Going green

SANDUSKY Going green. Today's eco-friendly consciousness is introduced to yesteryear
Sandusky Register Staff
May 24, 2010



Going green.

Today's eco-friendly consciousness is introduced to yesteryear at Lake View Condominiums. Located at 300 E. Water St. in downtown Sandusky, this historic building, owned by local entrepreneur Jeff Krabill and his wife Lauralee, may seem a far cry from what many people picture when they visualize a "Green" home.

Walking onto the 1860 property, there is an immediate sense of contrast. The well-preserved structure's native limestone architecture has tall arched windows, balconies, and what looks from the street to be a widows walk on the roof. However, upon entering the main lobby, you immediately recognize the modern-day updates.

The main floor has four suites, one of which is currently used as officespace. Krabill has considered making the entire first floor commercial, but has not made a final decision in that matter.

There is a high-tech videophone security system with keypad entry system.

The elevator is a modern hydraulic 125 fpm (feet per minute) elevator, which is 25 fpm faster than systems generally used in buildings of this size. Just a few steps from the elevator, on the third floor, is "GREEN Condo...Unit 3-C". The idea behind this project was one that Krabill began considering after the building's professional cabinet maker, Ron Cantelli, suggested that he think about something new and unique for the site.

The "green" idea makes perfect sense to Krabill since the building is naturally thermal-efficient. The outer limestone walls are 18-22" thick. He said the highest heating bill he's encountered was $140; that was a one-month occurance and has not been repeated. What helps keep those bills relatively low is that in addition to the almost two-feet thick stone, the contractors furred out the walls and added a seal using Icynene soft foam insulation and air barrier system. This spray-foam insulation is also above the ceilings and below the flooring effectually creating a thermal seperation to prohibit unwanted temperatures.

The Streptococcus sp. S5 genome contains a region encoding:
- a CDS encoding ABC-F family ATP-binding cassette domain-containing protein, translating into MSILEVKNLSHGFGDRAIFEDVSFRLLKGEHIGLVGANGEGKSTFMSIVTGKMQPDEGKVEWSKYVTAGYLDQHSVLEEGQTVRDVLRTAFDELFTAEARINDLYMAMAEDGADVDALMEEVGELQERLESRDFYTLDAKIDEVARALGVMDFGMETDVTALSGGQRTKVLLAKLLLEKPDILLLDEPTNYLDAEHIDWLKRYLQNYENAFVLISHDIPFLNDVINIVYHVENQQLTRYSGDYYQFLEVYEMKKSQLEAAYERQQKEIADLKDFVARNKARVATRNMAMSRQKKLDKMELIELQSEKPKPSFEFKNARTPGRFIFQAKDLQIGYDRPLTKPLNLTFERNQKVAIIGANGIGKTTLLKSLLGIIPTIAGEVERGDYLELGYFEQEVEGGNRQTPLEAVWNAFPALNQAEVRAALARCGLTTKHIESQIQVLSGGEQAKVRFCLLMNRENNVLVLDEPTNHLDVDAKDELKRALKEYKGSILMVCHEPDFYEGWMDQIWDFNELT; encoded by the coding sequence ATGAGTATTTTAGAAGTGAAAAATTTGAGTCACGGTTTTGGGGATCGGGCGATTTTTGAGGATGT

The contractors involved in this project are learning as they go, according to Krabill and Cantelli, but materials are so readily available and as companies get more acquainted with the requirements, it hasn't been difficult to keep up their momentum.

What about cost? Just how much difference has there been in the expenses to remodel this suite compared to the others? Krabill and Cantelli have not found that the expenses outweigh the benefits. The only major price difference they encountered was with the Takagi T-K3 flash water heater. It runs approximately $2,500 more than a regular water heater. However, the payoff comes in the fact that water is only heated as it is used, without need for a holding tank to waste energy. It operates without a pilot light which can save up to 50% off utility costs.

The 1938 sq. ft. apartment, with its eco-friendly Sherwin Williams wall paint and natural existing maple wood floors highlight the arched construction which is the shape of the double-pained, argon-filled windows. A center island dividing the family room from the kitchen shares the same arch frame.